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InfoQ Homepage News Microsoft Announces Experimental gRPC-web Support for .NET

Microsoft Announces Experimental gRPC-web Support for .NET

Earlier this week, Microsoft announced experimental support for gRPC-Web with .NET Core. The new addition allows Blazor WebAssembly clients to call gRPC applications directly from the browser, enabling gRPC features such as server streaming to be used by browser-based applications.

Originally developed and used by Google, gRPC is a remote procedure call system officially recommended by Microsoft as a replacement to WCF in .NET Core. Although the .NET support is still experimental, gRPC-Web is not a new technology: released in 2018 as a JavaScript client library, it allows web applications to communicate directly with gRPC services without using an HTTP server as a proxy.

Similarly to gRPC, gRPC-Web uses pre-defined contracts between the (web) client and backend gRPC services. It allows the creation of an end-to-end gRPC pipeline compatible with HTTP/1.1 and HTTP/2 - which is particularly relevant since browser APIs can't call gRPC HTTP/2.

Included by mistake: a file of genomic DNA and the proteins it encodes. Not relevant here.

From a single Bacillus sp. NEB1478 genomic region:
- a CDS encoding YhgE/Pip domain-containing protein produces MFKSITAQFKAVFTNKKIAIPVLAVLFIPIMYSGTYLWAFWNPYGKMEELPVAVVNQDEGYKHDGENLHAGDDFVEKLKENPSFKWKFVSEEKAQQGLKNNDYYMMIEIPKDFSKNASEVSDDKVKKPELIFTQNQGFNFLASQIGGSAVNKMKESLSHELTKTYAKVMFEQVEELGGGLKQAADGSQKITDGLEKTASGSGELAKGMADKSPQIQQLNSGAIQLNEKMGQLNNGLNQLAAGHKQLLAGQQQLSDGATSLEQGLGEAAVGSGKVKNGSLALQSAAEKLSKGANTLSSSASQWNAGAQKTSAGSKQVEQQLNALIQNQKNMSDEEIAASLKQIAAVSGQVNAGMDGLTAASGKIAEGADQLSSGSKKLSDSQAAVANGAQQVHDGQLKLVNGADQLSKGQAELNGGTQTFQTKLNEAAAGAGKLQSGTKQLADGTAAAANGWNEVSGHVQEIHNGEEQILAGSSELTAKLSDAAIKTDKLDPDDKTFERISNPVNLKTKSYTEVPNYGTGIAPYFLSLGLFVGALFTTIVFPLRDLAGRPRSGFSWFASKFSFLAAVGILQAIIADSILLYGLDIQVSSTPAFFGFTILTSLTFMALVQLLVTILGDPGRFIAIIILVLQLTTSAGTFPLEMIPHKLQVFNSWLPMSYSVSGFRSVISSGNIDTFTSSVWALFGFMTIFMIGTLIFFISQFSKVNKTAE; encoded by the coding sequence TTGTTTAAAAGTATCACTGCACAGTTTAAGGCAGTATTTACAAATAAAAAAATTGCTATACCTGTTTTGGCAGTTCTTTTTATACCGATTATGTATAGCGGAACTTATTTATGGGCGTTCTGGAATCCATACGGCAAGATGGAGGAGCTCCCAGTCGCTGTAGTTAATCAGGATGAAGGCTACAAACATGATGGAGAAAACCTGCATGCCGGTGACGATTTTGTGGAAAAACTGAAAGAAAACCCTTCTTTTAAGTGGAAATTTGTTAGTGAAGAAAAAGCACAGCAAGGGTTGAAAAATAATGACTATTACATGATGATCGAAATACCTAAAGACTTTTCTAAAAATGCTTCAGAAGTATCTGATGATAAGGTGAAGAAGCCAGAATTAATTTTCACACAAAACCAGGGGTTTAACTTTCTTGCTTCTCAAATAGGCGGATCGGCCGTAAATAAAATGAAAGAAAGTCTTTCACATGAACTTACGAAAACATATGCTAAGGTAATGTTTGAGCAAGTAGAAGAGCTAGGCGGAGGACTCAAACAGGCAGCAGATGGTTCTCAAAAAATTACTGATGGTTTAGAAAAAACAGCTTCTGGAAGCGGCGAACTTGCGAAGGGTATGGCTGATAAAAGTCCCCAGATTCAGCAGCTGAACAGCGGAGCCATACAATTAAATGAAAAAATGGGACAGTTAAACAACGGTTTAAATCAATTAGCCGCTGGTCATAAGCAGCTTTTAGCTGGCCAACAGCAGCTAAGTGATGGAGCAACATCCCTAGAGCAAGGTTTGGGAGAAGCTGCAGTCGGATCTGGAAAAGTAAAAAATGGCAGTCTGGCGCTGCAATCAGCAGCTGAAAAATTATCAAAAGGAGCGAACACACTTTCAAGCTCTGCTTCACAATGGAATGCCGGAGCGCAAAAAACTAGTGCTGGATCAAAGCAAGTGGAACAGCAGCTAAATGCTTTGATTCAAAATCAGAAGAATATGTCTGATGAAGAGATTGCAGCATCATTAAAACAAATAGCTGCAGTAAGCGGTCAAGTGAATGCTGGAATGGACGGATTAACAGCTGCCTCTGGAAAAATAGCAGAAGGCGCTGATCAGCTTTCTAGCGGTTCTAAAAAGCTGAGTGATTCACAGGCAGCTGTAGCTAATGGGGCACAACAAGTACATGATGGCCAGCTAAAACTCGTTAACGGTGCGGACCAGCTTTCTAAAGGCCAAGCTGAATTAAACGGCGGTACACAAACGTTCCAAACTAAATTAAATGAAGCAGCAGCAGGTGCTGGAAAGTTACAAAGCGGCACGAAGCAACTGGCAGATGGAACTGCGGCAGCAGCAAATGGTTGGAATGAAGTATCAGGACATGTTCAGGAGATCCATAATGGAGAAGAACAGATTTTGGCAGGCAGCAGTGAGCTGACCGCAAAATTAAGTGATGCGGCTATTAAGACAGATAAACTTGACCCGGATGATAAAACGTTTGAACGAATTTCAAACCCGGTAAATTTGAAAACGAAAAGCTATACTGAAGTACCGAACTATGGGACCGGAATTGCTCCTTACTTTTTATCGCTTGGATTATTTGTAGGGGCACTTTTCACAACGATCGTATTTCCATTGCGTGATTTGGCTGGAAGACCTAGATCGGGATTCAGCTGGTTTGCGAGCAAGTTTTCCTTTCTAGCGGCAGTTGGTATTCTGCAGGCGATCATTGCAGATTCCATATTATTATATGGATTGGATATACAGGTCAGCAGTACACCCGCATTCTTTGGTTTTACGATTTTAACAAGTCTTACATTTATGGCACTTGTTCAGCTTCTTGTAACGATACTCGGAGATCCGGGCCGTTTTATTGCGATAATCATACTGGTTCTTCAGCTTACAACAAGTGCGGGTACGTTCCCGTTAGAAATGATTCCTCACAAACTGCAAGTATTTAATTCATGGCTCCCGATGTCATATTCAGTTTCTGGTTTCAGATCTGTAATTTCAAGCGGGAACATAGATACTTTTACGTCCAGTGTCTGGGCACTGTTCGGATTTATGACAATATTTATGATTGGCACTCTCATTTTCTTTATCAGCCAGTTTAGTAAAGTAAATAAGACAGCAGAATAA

The new experimental features allow ASP.NET Core gRPC applications to be called from the browser by both .NET Blazor WebAssembly applications and JavaScript SPAs. They also offer an alternative to hosting ASP.NET Core gRPC applications in IIS and Azure App Service, since neither server can currently host gRPC services. The new features include support for server streaming, using Protobuf messages, and strongly-typed coded-generated clients.

While the new features open new opportunities for using gRPC with web applications, however, Microsoft classifies gRPC-Web for .NET as "experimental." That means there is no commitment from Microsoft to develop it into a product. According to James Newton-King, a principal software engineer in the ASP.NET development team:

We want to test that our approach to implementing gRPC-Web works, and get feedback on whether this approach is useful to .NET developers compared to the traditional way of setting up gRPC-Web via a proxy.

It is also important to notice that not all gRPC features are supported (i.e., client streaming and bi-directional streaming). Using gRPC-Web for .NET requires .NET Core 3.1. The experimental packages are available on NuGet (here and here), and a tutorial on how to use gRPC-Web with .NET Core can be found here.

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